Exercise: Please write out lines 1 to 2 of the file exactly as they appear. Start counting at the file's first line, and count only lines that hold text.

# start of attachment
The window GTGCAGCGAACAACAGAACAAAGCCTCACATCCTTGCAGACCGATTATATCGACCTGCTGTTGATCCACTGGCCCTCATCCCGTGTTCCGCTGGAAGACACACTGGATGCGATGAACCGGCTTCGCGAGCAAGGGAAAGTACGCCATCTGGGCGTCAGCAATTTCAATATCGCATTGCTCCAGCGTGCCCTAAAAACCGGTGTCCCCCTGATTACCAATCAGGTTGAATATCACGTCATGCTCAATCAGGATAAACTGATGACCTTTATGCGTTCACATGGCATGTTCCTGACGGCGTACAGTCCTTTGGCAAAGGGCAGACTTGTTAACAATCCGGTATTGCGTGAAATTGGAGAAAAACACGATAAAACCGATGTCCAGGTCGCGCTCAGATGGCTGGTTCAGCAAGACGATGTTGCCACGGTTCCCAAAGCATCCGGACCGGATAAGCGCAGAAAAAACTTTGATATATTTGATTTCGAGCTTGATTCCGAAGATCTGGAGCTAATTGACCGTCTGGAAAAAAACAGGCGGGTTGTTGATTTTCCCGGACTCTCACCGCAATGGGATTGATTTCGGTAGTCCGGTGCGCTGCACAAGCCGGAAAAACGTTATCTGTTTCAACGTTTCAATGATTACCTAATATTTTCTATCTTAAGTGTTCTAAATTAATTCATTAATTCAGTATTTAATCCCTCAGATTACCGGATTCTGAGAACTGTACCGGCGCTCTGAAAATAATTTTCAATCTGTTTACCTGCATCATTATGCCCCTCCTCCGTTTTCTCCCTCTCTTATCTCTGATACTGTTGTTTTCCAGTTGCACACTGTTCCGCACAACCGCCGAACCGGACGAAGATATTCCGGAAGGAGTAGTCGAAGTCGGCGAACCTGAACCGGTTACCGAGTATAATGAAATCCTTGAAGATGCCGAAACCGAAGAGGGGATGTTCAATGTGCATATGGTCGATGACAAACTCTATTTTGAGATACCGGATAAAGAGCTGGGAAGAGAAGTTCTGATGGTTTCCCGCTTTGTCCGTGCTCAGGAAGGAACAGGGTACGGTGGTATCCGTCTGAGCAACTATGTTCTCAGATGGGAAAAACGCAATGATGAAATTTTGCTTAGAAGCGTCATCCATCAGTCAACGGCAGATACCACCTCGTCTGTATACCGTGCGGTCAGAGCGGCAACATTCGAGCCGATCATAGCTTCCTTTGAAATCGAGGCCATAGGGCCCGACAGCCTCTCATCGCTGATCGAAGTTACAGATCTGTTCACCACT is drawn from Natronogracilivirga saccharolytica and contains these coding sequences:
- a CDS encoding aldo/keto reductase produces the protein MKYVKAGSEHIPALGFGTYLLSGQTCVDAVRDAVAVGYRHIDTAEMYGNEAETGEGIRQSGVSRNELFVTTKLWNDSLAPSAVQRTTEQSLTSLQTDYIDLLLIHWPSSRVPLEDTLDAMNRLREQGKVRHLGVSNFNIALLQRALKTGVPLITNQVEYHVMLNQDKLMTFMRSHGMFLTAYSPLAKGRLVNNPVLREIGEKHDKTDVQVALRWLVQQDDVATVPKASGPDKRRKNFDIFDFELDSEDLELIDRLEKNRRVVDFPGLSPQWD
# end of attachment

The window GTGCAGCGAACAACAGAACAAAGCCTCACATCCTTGCAGACCGATTATATCGACCTGCTGTTGATCCACTGGCCCTCATCCCGTGTTCCGCTGGAAGACACACTGGATGCGATGAACCGGCTTCGCGAGCAAGGGAAAGTACGCCATCTGGGCGTCAGCAATTTCAATATCGCATTGCTCCAGCGTGCCCTAAAAACCGGTGTCCCCCTGATTACCAATCAGGTTGAATATCACGTCATGCTCAATCAGGATAAACTGATGACCTTTATGCGTTCACATGGCATGTTCCTGACGGCGTACAGTCCTTTGGCAAAGGGCAGACTTGTTAACAATCCGGTATTGCGTGAAATTGGAGAAAAACACGATAAAACCGATGTCCAGGTCGCGCTCAGATGGCTGGTTCAGCAAGACGATGTTGCCACGGTTCCCAAAGCATCCGGACCGGATAAGCGCAGAAAAAACTTTGATATATTTGATTTCGAGCTTGATTCCGAAGATCTGGAGCTAATTGACCGTCTGGAAAAAAACAGGCGGGTTGTTGATTTTCCCGGACTCTCACCGCAATGGGATTGATTTCGGTAGTCCGGTGCGCTGCACAAGCCGGAAAAACGTTATCTGTTTCAACGTTTCAATGATTACCTAATATTTTCTATCTTAAGTGTTCTAAATTAATTCATTAATTCAGTATTTAATCCCTCAGATTACCGGATTCTGAGAACTGTACCGGCGCTCTGAAAATAATTTTCAATCTGTTTACCTGCATCATTATGCCCCTCCTCCGTTTTCTCCCTCTCTTATCTCTGATACTGTTGTTTTCCAGTTGCACACTGTTCCGCACAACCGCCGAACCGGACGAAGATATTCCGGAAGGAGTAGTCGAAGTCGGCGAACCTGAACCGGTTACCGAGTATAATGAAATCCTTGAAGATGCCGAAACCGAAGAGGGGATGTTCAATGTGCATATGGTCGATGACAAACTCTATTTTGAGATACCGGATAAAGAGCTGGGAAGAGAAGTTCTGATGGTTTCCCGCTTTGTCCGTGCTCAGGAAGGAACAGGGTACGGTGGTATCCGTCTGAGCAACTATGTTCTCAGATGGGAAAAACGCAATGATGAAATTTTGCTTAGAAGCGTCATCCATCAGTCAACGGCAGATACCACCTCGTCTGTATACCGTGCGGTCAGAGCGGCAACATTCGAGCCGATCATAGCTTCCTTTGAAATCGAGGCCATAGGGCCCGACAGCCTCTCATCGCTGATCGAAGTTACAGATCTGTTCACCACT is drawn from Natronogracilivirga saccharolytica and contains these coding sequences:
- a CDS encoding aldo/keto reductase produces the protein MKYVKAGSEHIPALGFGTYLLSGQTCVDAVRDAVAVGYRHIDTAEMYGNEAETGEGIRQSGVSRNELFVTTKLWNDSLAPSAVQRTTEQSLTSLQTDYIDLLLIHWPSSRVPLEDTLDAMNRLREQGKVRHLGVSNFNIALLQRALKTGVPLITNQVEYHVMLNQDKLMTFMRSHGMFLTAYSPLAKGRLVNNPVLREIGEKHDKTDVQVALRWLVQQDDVATVPKASGPDKRRKNFDIFDFELDSEDLELIDRLEKNRRVVDFPGLSPQWD